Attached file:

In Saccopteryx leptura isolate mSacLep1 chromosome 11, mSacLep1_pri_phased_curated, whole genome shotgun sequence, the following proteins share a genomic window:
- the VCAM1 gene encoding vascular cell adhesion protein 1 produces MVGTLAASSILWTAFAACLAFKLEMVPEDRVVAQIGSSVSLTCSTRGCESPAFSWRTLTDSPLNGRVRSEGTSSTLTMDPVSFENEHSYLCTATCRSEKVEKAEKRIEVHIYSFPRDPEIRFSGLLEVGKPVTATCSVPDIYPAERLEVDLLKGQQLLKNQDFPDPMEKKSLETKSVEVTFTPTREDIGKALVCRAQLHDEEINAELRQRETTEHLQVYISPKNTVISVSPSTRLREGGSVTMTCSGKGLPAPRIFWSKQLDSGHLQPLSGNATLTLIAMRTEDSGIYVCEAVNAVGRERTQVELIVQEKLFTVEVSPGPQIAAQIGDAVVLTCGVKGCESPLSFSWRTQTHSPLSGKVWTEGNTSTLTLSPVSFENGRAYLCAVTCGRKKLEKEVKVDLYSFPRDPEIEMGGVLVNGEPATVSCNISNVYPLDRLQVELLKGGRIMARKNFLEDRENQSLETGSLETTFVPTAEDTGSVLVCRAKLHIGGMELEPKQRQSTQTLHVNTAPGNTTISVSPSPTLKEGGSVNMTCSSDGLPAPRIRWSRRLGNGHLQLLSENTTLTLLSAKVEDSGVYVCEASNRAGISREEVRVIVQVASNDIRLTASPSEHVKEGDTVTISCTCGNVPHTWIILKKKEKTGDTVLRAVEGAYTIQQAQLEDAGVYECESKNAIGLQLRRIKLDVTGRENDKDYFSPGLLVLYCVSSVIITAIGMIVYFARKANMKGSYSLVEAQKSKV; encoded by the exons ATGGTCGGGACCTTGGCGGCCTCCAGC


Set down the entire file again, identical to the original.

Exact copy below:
In Saccopteryx leptura isolate mSacLep1 chromosome 11, mSacLep1_pri_phased_curated, whole genome shotgun sequence, the following proteins share a genomic window:
- the VCAM1 gene encoding vascular cell adhesion protein 1 produces MVGTLAASSILWTAFAACLAFKLEMVPEDRVVAQIGSSVSLTCSTRGCESPAFSWRTLTDSPLNGRVRSEGTSSTLTMDPVSFENEHSYLCTATCRSEKVEKAEKRIEVHIYSFPRDPEIRFSGLLEVGKPVTATCSVPDIYPAERLEVDLLKGQQLLKNQDFPDPMEKKSLETKSVEVTFTPTREDIGKALVCRAQLHDEEINAELRQRETTEHLQVYISPKNTVISVSPSTRLREGGSVTMTCSGKGLPAPRIFWSKQLDSGHLQPLSGNATLTLIAMRTEDSGIYVCEAVNAVGRERTQVELIVQEKLFTVEVSPGPQIAAQIGDAVVLTCGVKGCESPLSFSWRTQTHSPLSGKVWTEGNTSTLTLSPVSFENGRAYLCAVTCGRKKLEKEVKVDLYSFPRDPEIEMGGVLVNGEPATVSCNISNVYPLDRLQVELLKGGRIMARKNFLEDRENQSLETGSLETTFVPTAEDTGSVLVCRAKLHIGGMELEPKQRQSTQTLHVNTAPGNTTISVSPSPTLKEGGSVNMTCSSDGLPAPRIRWSRRLGNGHLQLLSENTTLTLLSAKVEDSGVYVCEASNRAGISREEVRVIVQVASNDIRLTASPSEHVKEGDTVTISCTCGNVPHTWIILKKKEKTGDTVLRAVEGAYTIQQAQLEDAGVYECESKNAIGLQLRRIKLDVTGRENDKDYFSPGLLVLYCVSSVIITAIGMIVYFARKANMKGSYSLVEAQKSKV; encoded by the exons ATGGTCGGGACCTTGGCGGCCTCCAGC